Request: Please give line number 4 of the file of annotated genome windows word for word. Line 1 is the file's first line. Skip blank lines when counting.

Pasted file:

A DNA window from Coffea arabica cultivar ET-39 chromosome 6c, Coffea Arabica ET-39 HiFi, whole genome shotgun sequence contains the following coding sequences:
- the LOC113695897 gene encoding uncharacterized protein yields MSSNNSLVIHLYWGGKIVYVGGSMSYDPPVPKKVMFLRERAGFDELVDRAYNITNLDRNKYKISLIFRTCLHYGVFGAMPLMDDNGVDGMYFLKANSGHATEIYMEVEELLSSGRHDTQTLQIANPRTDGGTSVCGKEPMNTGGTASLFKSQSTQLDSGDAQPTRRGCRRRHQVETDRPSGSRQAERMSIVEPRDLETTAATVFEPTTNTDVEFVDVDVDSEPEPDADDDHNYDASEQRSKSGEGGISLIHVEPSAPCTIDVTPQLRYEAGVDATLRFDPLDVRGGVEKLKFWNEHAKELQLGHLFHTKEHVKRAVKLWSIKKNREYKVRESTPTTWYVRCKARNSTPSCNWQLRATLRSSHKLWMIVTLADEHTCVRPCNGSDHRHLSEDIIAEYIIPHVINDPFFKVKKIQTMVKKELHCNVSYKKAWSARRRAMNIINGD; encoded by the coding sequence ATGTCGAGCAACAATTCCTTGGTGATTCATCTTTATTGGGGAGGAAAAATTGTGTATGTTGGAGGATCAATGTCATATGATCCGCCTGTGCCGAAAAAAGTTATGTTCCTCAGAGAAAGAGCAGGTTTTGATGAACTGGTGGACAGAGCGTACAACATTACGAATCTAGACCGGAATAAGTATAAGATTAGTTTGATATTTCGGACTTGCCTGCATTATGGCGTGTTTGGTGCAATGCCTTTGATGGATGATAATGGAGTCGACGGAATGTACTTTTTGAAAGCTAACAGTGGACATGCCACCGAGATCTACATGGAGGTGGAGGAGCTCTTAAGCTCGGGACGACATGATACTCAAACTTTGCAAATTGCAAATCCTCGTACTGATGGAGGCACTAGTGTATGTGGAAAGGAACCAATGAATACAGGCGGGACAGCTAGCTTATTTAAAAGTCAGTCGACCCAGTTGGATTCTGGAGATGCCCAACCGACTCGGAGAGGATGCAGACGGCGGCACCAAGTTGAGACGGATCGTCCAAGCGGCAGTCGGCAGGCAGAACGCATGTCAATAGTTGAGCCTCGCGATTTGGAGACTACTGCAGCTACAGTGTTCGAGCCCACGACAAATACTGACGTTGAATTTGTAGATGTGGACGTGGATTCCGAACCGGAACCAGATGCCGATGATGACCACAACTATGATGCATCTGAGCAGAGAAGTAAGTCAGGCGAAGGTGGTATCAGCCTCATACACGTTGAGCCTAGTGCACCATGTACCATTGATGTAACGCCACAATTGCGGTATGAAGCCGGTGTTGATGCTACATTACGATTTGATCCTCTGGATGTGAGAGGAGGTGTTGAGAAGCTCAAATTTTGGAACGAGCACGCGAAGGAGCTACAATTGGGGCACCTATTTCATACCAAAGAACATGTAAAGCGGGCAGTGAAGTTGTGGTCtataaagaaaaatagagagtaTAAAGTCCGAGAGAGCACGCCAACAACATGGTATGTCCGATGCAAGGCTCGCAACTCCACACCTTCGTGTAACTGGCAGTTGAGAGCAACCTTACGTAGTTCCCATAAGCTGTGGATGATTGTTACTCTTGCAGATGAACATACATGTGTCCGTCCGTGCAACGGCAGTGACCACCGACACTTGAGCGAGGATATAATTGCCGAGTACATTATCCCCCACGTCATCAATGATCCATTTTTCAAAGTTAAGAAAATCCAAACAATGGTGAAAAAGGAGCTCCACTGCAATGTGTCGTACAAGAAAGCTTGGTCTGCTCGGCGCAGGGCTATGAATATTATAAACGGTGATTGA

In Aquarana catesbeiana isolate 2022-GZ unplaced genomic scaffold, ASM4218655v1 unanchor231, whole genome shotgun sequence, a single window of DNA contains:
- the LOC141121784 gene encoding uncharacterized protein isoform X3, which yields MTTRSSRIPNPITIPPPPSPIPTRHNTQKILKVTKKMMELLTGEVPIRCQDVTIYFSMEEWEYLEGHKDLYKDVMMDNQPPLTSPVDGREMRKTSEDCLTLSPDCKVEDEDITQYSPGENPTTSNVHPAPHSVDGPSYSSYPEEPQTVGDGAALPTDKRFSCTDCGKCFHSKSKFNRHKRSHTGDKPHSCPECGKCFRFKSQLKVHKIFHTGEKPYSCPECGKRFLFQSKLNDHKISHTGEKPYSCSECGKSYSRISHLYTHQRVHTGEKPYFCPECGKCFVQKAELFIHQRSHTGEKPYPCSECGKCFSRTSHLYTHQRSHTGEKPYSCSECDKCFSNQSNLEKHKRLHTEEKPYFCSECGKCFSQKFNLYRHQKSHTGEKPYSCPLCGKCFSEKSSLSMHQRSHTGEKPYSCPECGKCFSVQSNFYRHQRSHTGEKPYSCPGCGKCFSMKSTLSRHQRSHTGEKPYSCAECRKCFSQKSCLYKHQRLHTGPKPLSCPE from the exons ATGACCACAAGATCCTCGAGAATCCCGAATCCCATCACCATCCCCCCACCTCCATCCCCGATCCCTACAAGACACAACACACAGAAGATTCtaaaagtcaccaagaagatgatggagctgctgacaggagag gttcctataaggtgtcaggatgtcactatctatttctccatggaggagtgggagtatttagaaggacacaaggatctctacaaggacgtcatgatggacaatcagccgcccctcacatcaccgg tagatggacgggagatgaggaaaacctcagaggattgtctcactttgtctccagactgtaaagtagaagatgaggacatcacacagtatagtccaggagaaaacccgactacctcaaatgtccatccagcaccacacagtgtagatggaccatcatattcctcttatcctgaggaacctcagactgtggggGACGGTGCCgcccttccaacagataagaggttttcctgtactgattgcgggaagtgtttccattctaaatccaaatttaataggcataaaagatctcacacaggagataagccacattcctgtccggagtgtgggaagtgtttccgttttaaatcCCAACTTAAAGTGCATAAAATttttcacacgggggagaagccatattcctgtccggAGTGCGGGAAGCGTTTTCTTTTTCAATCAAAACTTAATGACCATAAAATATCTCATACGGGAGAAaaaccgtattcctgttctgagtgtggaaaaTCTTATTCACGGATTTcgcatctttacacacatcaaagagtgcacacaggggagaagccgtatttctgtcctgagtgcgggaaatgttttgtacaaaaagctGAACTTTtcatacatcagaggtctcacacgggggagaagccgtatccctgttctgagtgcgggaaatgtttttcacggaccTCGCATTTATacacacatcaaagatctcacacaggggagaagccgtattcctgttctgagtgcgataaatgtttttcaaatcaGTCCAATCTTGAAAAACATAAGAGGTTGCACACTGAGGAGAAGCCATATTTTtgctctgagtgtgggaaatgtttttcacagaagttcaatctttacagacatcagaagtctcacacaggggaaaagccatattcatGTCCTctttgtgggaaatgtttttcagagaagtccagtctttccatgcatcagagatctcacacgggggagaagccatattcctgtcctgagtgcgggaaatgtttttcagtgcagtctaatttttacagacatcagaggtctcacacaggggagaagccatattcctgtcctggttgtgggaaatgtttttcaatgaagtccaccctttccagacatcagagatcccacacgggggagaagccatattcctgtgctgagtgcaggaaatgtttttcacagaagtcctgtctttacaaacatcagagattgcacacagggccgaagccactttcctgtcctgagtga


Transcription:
- the LOC141121784 gene encoding uncharacterized protein isoform X3, which yields MTTRSSRIPNPITIPPPPSPIPTRHNTQKILKVTKKMMELLTGEVPIRCQDVTIYFSMEEWEYLEGHKDLYKDVMMDNQPPLTSPVDGREMRKTSEDCLTLSPDCKVEDEDITQYSPGENPTTSNVHPAPHSVDGPSYSSYPEEPQTVGDGAALPTDKRFSCTDCGKCFHSKSKFNRHKRSHTGDKPHSCPECGKCFRFKSQLKVHKIFHTGEKPYSCPECGKRFLFQSKLNDHKISHTGEKPYSCSECGKSYSRISHLYTHQRVHTGEKPYFCPECGKCFVQKAELFIHQRSHTGEKPYPCSECGKCFSRTSHLYTHQRSHTGEKPYSCSECDKCFSNQSNLEKHKRLHTEEKPYFCSECGKCFSQKFNLYRHQKSHTGEKPYSCPLCGKCFSEKSSLSMHQRSHTGEKPYSCPECGKCFSVQSNFYRHQRSHTGEKPYSCPGCGKCFSMKSTLSRHQRSHTGEKPYSCAECRKCFSQKSCLYKHQRLHTGPKPLSCPE from the exons ATGACCACAAGATCCTCGAGAATCCCGAATCCCATCACCATCCCCCCACCTCCATCCCCGATCCCTACAAGACACAACACACAGAAGATTCtaaaagtcaccaagaagatgatggagctgctgacaggagag gttcctataaggtgtcaggatgtcactatctatttctccatggaggagtgggagtatttagaaggacacaaggatctctacaaggacgtcatgatggacaatcagccgcccctcacatcaccgg tagatggacgggagatgaggaaaacctcagaggattgtctcactttgtctccagactgtaaagtagaagatgaggacatcacacagtatagtccaggagaaaacccgactacctcaaatgtccatccagcaccacacagtgtagatggaccatcatattcctcttatcctgaggaacctcagactgtggggGACGGTGCCgcccttccaacagataagaggttttcctgtactgattgcgggaagtgtttccattctaaatccaaatttaataggcataaaagatctcacacaggagataagccacattcctgtccggagtgtgggaagtgtttccgttttaaatcCCAACTTAAAGTGCATAAAATttttcacacgggggagaagccatattcctgtccggAGTGCGGGAAGCGTTTTCTTTTTCAATCAAAACTTAATGACCATAAAATATCTCATACGGGAGAAaaaccgtattcctgttctgagtgtggaaaaTCTTATTCACGGATTTcgcatctttacacacatcaaagagtgcacacaggggagaagccgtatttctgtcctgagtgcgggaaatgttttgtacaaaaagctGAACTTTtcatacatcagaggtctcacacgggggagaagccgtatccctgttctgagtgcgggaaatgtttttcacggaccTCGCATTTATacacacatcaaagatctcacacaggggagaagccgtattcctgttctgagtgcgataaatgtttttcaaatcaGTCCAATCTTGAAAAACATAAGAGGTTGCACACTGAGGAGAAGCCATATTTTtgctctgagtgtgggaaatgtttttcacagaagttcaatctttacagacatcagaagtctcacacaggggaaaagccatattcatGTCCTctttgtgggaaatgtttttcagagaagtccagtctttccatgcatcagagatctcacacgggggagaagccatattcctgtcctgagtgcgggaaatgtttttcagtgcagtctaatttttacagacatcagaggtctcacacaggggagaagccatattcctgtcctggttgtgggaaatgtttttcaatgaagtccaccctttccagacatcagagatcccacacgggggagaagccatattcctgtgctgagtgcaggaaatgtttttcacagaagtcctgtctttacaaacatcagagattgcacacagggccgaagccactttcctgtcctgagtga